Interfaith Relations: Why Christmas unites Christians and Muslims

Christmas is traditionally a time for family and friends getting together and for exchanging gifts. Among my extended family and close friends, Muslim and non Muslim both were and will be done. And both sides of the Tasman are involved.

An uncle of mine from Los Angeles visited Australia for the first time. His wife convinced me to take both of them to New Zealand. “Come on, Irfan. You should know New Zealand. What sort of Aussie are you that you don’t even know your own country?”

(In case anyone didn’t get the point, New Zealand and Australia are two separate sovereign states.)

Our trip coincided with the Sydney beach riots, whose occurrence made my relatives particularly desperate to leave Sydney. I joked with them: “Hey, you guys must be used to that sort of thing, coming from LA.”

We were in New Zealand for 5 days, only enough time to drive a circle around North Island. Despite our requests, my mother and aunt refused to remove their headscarves. As if the rioters were crossing the Tasman to cause more trouble!

The closest we did come to cultural conflict was one morning walking down the main street of Napier in search of breakfast. I noticed the locals were staring in our general direction. Naturally, I presumed the ladies’ defiance over their headscarves was disturbing the locals.

Then one of the locals shouted the real cultural reason for the stares. “What are you wearing that damned Wallabies jersey in New Zealand!”

(In case anyone didn’t get it, the Wallabies is the name of the Australian Rugby Union team. Australia and the New Zealand “All Blacks” rugby team are fierce rivals.)

Before leaving for New Zealand, I decided to deliver my Christmas gifts early. One recipient of this clean-shaven Islamic Santa’s largesse was a Kiwi (slang for New Zealander and the name of a bird-mammal found only in New Zealand) friend of mine who never met her Muslim dad. This year she will receive from me a package of three books, including a selection of Rumi poems and the latest Deepak Chopra offering.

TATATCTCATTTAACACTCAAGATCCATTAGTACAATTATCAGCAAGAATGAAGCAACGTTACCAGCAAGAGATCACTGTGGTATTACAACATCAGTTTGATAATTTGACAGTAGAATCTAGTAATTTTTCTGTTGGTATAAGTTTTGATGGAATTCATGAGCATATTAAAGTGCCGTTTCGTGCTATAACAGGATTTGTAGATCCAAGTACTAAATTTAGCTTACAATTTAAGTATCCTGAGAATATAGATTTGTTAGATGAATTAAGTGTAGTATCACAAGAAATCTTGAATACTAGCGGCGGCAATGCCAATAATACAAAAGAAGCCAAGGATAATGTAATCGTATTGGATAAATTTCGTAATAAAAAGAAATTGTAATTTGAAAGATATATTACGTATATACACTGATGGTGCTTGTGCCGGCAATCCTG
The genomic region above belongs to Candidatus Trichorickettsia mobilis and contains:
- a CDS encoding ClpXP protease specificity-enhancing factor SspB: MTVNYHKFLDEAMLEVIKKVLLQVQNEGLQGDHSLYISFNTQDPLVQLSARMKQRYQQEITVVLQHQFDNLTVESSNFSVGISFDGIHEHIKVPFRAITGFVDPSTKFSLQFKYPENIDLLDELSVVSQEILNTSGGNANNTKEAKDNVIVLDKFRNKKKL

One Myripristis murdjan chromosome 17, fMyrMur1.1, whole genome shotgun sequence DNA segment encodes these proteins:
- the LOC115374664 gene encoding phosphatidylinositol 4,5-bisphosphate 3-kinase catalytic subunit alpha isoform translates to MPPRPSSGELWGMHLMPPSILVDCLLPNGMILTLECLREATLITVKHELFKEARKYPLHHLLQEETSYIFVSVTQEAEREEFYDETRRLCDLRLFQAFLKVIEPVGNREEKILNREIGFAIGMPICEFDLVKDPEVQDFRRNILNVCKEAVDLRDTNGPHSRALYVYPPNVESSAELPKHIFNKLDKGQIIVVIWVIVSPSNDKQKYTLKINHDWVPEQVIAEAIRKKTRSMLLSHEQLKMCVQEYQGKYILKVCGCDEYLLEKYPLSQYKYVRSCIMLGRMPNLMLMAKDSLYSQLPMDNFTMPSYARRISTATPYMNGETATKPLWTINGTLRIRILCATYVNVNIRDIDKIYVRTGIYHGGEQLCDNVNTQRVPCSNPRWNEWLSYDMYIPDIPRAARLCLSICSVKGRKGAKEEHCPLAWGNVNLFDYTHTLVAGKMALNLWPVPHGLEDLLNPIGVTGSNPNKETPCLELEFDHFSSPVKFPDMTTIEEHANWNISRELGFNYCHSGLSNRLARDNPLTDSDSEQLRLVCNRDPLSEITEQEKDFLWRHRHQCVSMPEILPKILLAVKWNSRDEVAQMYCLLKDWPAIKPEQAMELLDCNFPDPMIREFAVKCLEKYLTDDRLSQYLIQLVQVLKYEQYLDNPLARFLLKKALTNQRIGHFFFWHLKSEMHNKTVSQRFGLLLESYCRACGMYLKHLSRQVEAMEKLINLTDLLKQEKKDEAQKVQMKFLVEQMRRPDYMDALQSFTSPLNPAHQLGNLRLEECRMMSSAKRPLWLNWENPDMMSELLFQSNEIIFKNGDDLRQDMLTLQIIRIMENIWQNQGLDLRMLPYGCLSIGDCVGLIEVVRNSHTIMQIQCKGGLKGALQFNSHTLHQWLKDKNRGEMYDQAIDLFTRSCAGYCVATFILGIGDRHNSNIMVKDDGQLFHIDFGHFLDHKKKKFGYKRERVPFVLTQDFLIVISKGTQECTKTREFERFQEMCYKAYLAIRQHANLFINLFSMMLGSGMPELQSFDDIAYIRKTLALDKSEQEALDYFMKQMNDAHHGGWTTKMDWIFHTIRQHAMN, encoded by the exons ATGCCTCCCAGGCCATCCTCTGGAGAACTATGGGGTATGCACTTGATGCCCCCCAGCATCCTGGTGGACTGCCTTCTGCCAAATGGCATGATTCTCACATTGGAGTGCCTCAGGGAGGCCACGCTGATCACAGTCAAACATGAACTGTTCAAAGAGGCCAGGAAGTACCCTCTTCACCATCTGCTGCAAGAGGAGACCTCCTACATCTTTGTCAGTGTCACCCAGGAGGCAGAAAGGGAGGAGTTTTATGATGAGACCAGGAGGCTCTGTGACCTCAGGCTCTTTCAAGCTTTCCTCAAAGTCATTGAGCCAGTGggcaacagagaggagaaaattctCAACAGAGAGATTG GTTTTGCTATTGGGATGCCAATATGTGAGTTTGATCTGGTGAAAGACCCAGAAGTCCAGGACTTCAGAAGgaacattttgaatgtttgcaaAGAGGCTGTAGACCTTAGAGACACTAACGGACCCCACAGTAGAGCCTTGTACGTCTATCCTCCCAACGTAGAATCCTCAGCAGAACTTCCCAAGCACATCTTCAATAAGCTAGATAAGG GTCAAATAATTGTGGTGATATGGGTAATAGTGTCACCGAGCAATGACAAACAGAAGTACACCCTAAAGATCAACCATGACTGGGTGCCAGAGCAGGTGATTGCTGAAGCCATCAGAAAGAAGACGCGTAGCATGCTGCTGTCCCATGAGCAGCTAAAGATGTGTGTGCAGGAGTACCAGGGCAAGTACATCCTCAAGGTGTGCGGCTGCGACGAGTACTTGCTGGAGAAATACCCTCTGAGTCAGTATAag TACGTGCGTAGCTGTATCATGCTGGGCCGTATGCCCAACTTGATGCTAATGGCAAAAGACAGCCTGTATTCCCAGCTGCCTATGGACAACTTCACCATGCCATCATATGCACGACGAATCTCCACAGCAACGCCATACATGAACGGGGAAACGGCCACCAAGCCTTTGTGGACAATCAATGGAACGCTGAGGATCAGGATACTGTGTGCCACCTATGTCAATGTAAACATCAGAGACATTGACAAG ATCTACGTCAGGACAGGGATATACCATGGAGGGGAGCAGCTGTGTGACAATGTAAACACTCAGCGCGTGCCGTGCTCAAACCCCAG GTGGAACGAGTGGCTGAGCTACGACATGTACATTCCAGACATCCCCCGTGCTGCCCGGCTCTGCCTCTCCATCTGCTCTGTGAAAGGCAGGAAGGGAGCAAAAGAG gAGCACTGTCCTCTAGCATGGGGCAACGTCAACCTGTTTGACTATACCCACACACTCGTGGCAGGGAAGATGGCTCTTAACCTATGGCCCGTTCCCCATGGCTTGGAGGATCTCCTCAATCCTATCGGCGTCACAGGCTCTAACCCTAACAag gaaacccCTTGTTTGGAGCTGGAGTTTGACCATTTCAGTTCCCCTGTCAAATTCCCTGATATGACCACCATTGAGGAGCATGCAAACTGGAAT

Other friends of various genders and persuasions will also receive gifts. And this year’s Christmas card list for my legal practice already has over 300 names.

As usual, I will spend Christmas day having lunch with my best mate. We both attended Sydney’s only Anglican Cathedral School. Some years back, I introduced him to a Japanese friend of mine. They instantly clicked. I was best man at their wedding. It was a truly Australian event � an Anglican boy marrying a Buddhist girl with a Muslim best man, all taking place at St Andrews Cathedral!

At age 14, I was given my first translation of the Qur’an in English. It was a very old translation first published in Lahore during the 1930s. The translator was an Indian named Abdullah Yusuf Ali who rose to the highest posts in the Indian Civil Service that formed the administrative bedrock of the British Raj. His is perhaps the most popular and widely used translation.